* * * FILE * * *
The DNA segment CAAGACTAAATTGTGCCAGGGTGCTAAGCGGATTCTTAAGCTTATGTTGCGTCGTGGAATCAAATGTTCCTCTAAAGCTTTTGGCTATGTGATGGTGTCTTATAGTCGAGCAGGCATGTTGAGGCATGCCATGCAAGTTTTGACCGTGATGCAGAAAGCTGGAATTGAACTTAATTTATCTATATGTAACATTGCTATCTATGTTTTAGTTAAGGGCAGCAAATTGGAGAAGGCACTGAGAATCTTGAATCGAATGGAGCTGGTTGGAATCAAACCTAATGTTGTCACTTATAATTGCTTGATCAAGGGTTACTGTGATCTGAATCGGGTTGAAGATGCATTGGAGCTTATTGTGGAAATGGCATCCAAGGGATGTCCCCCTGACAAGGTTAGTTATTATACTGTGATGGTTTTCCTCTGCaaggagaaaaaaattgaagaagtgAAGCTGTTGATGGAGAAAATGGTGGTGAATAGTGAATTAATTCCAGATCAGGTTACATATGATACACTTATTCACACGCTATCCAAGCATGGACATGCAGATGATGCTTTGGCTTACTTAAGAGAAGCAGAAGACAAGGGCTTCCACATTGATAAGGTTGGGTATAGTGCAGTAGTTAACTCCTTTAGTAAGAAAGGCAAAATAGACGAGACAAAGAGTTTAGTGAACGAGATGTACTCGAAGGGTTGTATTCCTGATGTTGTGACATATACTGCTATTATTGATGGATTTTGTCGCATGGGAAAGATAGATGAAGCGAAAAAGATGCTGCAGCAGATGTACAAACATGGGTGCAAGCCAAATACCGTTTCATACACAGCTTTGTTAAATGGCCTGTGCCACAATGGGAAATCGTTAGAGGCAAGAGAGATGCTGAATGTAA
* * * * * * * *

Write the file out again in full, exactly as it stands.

The DNA segment CAAGACTAAATTGTGCCAGGGTGCTAAGCGGATTCTTAAGCTTATGTTGCGTCGTGGAATCAAATGTTCCTCTAAAGCTTTTGGCTATGTGATGGTGTCTTATAGTCGAGCAGGCATGTTGAGGCATGCCATGCAAGTTTTGACCGTGATGCAGAAAGCTGGAATTGAACTTAATTTATCTATATGTAACATTGCTATCTATGTTTTAGTTAAGGGCAGCAAATTGGAGAAGGCACTGAGAATCTTGAATCGAATGGAGCTGGTTGGAATCAAACCTAATGTTGTCACTTATAATTGCTTGATCAAGGGTTACTGTGATCTGAATCGGGTTGAAGATGCATTGGAGCTTATTGTGGAAATGGCATCCAAGGGATGTCCCCCTGACAAGGTTAGTTATTATACTGTGATGGTTTTCCTCTGCaaggagaaaaaaattgaagaagtgAAGCTGTTGATGGAGAAAATGGTGGTGAATAGTGAATTAATTCCAGATCAGGTTACATATGATACACTTATTCACACGCTATCCAAGCATGGACATGCAGATGATGCTTTGGCTTACTTAAGAGAAGCAGAAGACAAGGGCTTCCACATTGATAAGGTTGGGTATAGTGCAGTAGTTAACTCCTTTAGTAAGAAAGGCAAAATAGACGAGACAAAGAGTTTAGTGAACGAGATGTACTCGAAGGGTTGTATTCCTGATGTTGTGACATATACTGCTATTATTGATGGATTTTGTCGCATGGGAAAGATAGATGAAGCGAAAAAGATGCTGCAGCAGATGTACAAACATGGGTGCAAGCCAAATACCGTTTCATACACAGCTTTGTTAAATGGCCTGTGCCACAATGGGAAATCGTTAGAGGCAAGAGAGATGCTGAATGTAA